Despite the high costs associated with either too little drug supply (risking both patient and study outcomes) or too much drug supply (wasting excess or expired drug), as an industry, we have historically been hampered by our ability to accurately forecast how much drug we will need and when and where we will need it. It’s a difficult balance to achieve – providing adequate stocks throughout the entire trial while reducing waste – and often results in overstocking to avoid insufficient supply at a site.

However, as we implement and integrate more and better technology and software solutions, we have been able to use our experience with drug supply to get closer to knowing, or at least adjusting in real-time, how our supply chain should look. At Bioclinica, we’ve worked with our clients to help them reduce their drug waste – one client, Novo Nordisk, recently published an article in ORbit 30, the members magazine of Danish Operations Research Society (DORS), describing their efforts to streamline their trial supply (starting at 63% drug wastage in 2014). One component of their strategy, in addition to reviewing visit windows and packaging strategies, was to move from spreadsheet-based forecasting tools to using Bioclinica’s Trial Supply Optimization technology; this technology is purpose-built to enable pre-study and mid-study forecasting, simulation and optimization using initial assumptions followed by real-time study data on an ongoing basis as the trial progresses. As a result, they were able to reduce their waste to 45% in 2016 and are working toward a target of 35% in 2020. In another study, working closely with the sponsor clinical supply team and using the Bioclinica Trial Supply Optimization platform, we’ve also documented savings of $4.8 million and a reduction in the number of required kits by 14,810 in the client’s 72-month study involving 12,000 patients at 450 sites.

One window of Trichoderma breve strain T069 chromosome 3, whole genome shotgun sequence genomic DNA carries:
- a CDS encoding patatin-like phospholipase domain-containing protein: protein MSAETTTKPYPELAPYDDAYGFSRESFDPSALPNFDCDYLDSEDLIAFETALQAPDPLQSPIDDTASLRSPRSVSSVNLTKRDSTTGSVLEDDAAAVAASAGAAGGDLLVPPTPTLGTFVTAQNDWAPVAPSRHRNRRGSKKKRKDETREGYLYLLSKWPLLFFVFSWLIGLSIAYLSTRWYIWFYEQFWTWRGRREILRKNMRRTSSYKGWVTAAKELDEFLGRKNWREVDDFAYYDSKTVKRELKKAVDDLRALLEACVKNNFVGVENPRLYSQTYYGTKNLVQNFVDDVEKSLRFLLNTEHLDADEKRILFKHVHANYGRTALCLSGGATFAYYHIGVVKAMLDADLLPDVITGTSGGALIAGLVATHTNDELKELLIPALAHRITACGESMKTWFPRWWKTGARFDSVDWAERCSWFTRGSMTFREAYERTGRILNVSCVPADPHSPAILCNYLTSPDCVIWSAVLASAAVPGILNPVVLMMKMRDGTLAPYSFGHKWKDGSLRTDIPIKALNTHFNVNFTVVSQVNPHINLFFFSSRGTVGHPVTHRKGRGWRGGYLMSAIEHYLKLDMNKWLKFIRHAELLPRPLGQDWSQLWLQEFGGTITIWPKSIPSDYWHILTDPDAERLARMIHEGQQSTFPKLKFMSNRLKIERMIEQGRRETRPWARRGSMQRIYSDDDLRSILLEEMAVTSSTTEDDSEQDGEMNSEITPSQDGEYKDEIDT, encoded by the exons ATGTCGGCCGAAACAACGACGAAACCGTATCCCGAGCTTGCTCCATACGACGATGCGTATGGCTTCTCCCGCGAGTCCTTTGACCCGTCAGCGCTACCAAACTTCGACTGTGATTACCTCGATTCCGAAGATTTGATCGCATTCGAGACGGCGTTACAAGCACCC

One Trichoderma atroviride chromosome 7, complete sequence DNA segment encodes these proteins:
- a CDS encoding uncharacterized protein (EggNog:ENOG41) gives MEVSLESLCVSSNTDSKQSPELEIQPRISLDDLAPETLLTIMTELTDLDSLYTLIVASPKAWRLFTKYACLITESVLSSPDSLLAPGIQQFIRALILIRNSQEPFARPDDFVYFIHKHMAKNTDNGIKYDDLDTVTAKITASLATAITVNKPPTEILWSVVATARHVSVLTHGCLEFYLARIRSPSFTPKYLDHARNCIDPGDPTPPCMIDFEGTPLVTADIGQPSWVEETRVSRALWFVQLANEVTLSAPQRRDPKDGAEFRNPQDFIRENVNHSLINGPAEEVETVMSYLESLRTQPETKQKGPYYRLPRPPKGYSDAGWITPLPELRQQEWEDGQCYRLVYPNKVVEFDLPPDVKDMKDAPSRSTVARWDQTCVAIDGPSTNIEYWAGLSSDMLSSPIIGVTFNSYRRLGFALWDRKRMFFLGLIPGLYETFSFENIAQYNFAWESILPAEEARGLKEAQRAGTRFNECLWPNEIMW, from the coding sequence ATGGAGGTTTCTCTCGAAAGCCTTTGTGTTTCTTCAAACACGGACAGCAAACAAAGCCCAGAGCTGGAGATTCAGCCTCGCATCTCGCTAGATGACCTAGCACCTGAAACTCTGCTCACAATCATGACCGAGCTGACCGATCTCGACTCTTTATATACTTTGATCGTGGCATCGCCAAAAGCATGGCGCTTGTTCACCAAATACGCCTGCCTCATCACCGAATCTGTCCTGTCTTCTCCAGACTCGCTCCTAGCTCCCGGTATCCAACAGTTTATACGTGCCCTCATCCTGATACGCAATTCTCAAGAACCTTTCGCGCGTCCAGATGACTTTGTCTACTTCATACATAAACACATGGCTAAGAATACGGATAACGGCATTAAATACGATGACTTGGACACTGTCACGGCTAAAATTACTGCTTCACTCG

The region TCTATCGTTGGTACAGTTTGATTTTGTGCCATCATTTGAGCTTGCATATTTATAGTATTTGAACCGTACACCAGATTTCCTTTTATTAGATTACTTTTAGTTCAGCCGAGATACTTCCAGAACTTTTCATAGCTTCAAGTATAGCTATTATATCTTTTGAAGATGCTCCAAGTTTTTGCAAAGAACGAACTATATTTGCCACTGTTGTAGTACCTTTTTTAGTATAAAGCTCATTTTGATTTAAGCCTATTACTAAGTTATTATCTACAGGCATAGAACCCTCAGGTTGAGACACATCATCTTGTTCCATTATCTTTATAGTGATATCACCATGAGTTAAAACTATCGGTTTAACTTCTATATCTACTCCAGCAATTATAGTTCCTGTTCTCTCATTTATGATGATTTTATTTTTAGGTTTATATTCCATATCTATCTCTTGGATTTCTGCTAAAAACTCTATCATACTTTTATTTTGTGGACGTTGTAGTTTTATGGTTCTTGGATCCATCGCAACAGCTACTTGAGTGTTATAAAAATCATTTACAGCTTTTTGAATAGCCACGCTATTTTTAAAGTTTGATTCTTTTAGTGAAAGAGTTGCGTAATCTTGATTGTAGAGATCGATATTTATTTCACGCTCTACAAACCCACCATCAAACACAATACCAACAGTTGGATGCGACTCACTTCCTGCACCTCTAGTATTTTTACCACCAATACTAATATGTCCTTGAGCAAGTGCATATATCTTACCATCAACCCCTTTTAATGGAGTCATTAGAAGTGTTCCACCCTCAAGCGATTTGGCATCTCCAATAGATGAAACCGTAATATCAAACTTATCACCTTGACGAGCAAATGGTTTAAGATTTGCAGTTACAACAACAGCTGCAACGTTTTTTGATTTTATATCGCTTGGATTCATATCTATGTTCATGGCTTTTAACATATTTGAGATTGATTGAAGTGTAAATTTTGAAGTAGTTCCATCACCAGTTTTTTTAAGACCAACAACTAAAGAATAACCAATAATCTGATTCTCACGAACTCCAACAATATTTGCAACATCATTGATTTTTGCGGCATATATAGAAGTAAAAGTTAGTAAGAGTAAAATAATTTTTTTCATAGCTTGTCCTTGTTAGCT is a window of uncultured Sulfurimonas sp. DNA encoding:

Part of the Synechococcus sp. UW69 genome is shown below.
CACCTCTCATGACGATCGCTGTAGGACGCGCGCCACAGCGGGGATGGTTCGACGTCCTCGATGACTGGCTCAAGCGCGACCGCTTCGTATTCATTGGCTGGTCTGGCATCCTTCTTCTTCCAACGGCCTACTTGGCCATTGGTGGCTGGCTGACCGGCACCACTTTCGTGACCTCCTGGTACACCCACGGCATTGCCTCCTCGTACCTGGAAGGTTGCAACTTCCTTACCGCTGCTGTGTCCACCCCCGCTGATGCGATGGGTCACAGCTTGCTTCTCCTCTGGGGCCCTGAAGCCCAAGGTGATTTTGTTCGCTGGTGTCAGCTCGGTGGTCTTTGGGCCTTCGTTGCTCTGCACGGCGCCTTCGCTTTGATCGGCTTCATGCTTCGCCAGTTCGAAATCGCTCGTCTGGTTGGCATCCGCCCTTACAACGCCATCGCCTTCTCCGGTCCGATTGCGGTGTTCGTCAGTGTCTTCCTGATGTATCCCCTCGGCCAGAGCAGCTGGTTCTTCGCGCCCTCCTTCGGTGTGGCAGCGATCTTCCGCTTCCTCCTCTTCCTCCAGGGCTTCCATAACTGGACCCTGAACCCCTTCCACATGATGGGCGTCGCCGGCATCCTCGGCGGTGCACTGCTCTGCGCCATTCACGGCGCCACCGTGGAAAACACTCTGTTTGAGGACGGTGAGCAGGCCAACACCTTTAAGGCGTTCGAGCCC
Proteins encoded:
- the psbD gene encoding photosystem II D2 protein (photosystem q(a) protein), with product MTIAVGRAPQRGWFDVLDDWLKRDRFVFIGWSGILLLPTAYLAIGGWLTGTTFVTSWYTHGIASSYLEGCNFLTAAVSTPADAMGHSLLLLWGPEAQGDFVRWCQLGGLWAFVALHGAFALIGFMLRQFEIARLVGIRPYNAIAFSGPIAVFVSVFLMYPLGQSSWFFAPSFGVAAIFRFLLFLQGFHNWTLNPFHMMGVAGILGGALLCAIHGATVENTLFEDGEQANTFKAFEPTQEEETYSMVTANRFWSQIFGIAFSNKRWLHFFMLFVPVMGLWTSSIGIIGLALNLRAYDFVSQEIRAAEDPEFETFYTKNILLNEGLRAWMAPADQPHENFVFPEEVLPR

Dedicated simulation tools are a powerful alternative to spreadsheets or hybrid tools for determining and optimizing your trial supply. With these tools, you can quickly and easily create and compare supply scenarios against study objectives (e.g., schedule, cost, feasibility) to determine your optimum supply strategy. It is nearly impossible to run scenarios in a static spreadsheet, especially when you need to account for variability. More advanced tools integrate real-time data from your IRT system into the simulation tool, allowing you to validate initial assumptions and re-forecast based on how the trial is actually progressing – because, as we are all too aware, trials don’t always go to plan. Enrollment hiccups, missed patient visits and shipment delays can all interfere with our well-laid supply plans. Working from the initial forecast throughout the entire trial does not ensure an optimized supply chain.

It is also important to realize that even sophisticated tools are limited by the quality of the underlying data and settings used to determine which combinations are run (it is not possible to simulate all combinations – the trial would be delayed forever) to achieve an applicable forecast. This is when drug supply and optimization experts are useful. They can help manage the complexity – reviewing forecasts, highlighting risks and using the results to inform decisions. Finding a partner company that can provide this combination of software and service expertise can help fill a trial supply resource gap in your organization.

To learn more about our RTSM and Trial Supply Optimization offerings, email me at